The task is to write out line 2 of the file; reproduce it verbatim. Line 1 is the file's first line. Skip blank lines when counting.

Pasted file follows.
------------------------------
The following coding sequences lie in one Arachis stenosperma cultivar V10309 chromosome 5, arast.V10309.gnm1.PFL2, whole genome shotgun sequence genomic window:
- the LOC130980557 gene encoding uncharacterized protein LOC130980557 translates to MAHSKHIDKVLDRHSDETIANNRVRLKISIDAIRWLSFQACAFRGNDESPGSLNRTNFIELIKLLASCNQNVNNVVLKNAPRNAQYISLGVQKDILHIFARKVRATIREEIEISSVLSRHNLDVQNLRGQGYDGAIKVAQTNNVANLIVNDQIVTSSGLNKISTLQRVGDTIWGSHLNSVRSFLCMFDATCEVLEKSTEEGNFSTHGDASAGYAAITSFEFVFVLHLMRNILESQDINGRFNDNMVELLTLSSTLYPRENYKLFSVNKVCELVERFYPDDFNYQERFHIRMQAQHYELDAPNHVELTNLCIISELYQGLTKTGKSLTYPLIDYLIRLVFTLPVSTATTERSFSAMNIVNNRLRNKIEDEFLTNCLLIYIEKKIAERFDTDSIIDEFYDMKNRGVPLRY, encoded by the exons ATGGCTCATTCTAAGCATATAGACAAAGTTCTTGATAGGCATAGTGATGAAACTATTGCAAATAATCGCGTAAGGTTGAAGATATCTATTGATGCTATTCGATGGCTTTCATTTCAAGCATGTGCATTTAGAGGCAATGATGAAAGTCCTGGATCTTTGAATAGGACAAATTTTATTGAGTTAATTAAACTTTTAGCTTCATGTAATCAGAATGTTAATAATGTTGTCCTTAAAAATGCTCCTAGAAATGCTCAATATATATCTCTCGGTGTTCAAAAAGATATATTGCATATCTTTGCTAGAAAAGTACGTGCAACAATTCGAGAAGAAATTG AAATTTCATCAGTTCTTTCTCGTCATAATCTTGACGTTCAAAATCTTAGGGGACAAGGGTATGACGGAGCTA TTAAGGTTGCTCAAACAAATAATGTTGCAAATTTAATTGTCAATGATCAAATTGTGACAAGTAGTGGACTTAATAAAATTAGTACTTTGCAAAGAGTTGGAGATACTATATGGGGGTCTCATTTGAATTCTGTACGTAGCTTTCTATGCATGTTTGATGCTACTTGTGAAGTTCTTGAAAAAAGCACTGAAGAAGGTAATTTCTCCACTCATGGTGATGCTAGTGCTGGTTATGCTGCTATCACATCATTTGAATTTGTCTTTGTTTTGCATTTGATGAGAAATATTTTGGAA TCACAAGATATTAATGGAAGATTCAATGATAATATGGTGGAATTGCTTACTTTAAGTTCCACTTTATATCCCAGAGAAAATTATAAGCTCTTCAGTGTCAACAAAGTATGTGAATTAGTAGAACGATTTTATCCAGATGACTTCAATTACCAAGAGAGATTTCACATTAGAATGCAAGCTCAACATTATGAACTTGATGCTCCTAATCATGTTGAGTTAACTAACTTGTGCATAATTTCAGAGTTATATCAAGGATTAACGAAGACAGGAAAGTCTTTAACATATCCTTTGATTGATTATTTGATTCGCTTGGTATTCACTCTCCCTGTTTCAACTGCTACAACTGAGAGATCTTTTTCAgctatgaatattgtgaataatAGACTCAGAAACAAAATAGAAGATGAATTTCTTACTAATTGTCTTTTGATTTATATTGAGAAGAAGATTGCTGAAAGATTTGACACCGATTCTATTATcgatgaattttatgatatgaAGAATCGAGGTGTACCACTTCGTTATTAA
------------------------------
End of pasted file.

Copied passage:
- the LOC130980557 gene encoding uncharacterized protein LOC130980557 translates to MAHSKHIDKVLDRHSDETIANNRVRLKISIDAIRWLSFQACAFRGNDESPGSLNRTNFIELIKLLASCNQNVNNVVLKNAPRNAQYISLGVQKDILHIFARKVRATIREEIEISSVLSRHNLDVQNLRGQGYDGAIKVAQTNNVANLIVNDQIVTSSGLNKISTLQRVGDTIWGSHLNSVRSFLCMFDATCEVLEKSTEEGNFSTHGDASAGYAAITSFEFVFVLHLMRNILESQDINGRFNDNMVELLTLSSTLYPRENYKLFSVNKVCELVERFYPDDFNYQERFHIRMQAQHYELDAPNHVELTNLCIISELYQGLTKTGKSLTYPLIDYLIRLVFTLPVSTATTERSFSAMNIVNNRLRNKIEDEFLTNCLLIYIEKKIAERFDTDSIIDEFYDMKNRGVPLRY, encoded by the exons ATGGCTCATTCTAAGCATATAGACAAAGTTCTTGATAGGCATAGTGATGAAACTATTGCAAATAATCGCGTAAGGTTGAAGATATCTATTGATGCTATTCGATGGCTTTCATTTCAAGCATGTGCATTTAGAGGCAATGATGAAAGTCCTGGATCTTTGAATAGGACAAATTTTATTGAGTTAATTAAACTTTTAGCTTCATGTAATCAGAATGTTAATAATGTTGTCCTTAAAAATGCTCCTAGAAATGCTCAATATATATCTCTCGGTGTTCAAAAAGATATATTGCATATCTTTGCTAGAAAAGTACGTGCAACAATTCGAGAAGAAATTG AAATTTCATCAGTTCTTTCTCGTCATAATCTTGACGTTCAAAATCTTAGGGGACAAGGGTATGACGGAGCTA TTAAGGTTGCTCAAACAAATAATGTTGCAAATTTAATTGTCAATGATCAAATTGTGACAAGTAGTGGACTTAATAAAATTAGTACTTTGCAAAGAGTTGGAGATACTATATGGGGGTCTCATTTGAATTCTGTACGTAGCTTTCTATGCATGTTTGATGCTACTTGTGAAGTTCTTGAAAAAAGCACTGAAGAAGGTAATTTCTCCACTCATGGTGATGCTAGTGCTGGTTATGCTGCTATCACATCATTTGAATTTGTCTTTGTTTTGCATTTGATGAGAAATATTTTGGAA TCACAAGATATTAATGGAAGATTCAATGATAATATGGTGGAATTGCTTACTTTAAGTTCCACTTTATATCCCAGAGAAAATTATAAGCTCTTCAGTGTCAACAAAGTATGTGAATTAGTAGAACGATTTTATCCAGATGACTTCAATTACCAAGAGAGATTTCACATTAGAATGCAAGCTCAACATTATGAACTTGATGCTCCTAATCATGTTGAGTTAACTAACTTGTGCATAATTTCAGAGTTATATCAAGGATTAACGAAGACAGGAAAGTCTTTAACATATCCTTTGATTGATTATTTGATTCGCTTGGTATTCACTCTCCCTGTTTCAACTGCTACAACTGAGAGATCTTTTTCAgctatgaatattgtgaataatAGACTCAGAAACAAAATAGAAGATGAATTTCTTACTAATTGTCTTTTGATTTATATTGAGAAGAAGATTGCTGAAAGATTTGACACCGATTCTATTATcgatgaattttatgatatgaAGAATCGAGGTGTACCACTTCGTTATTAA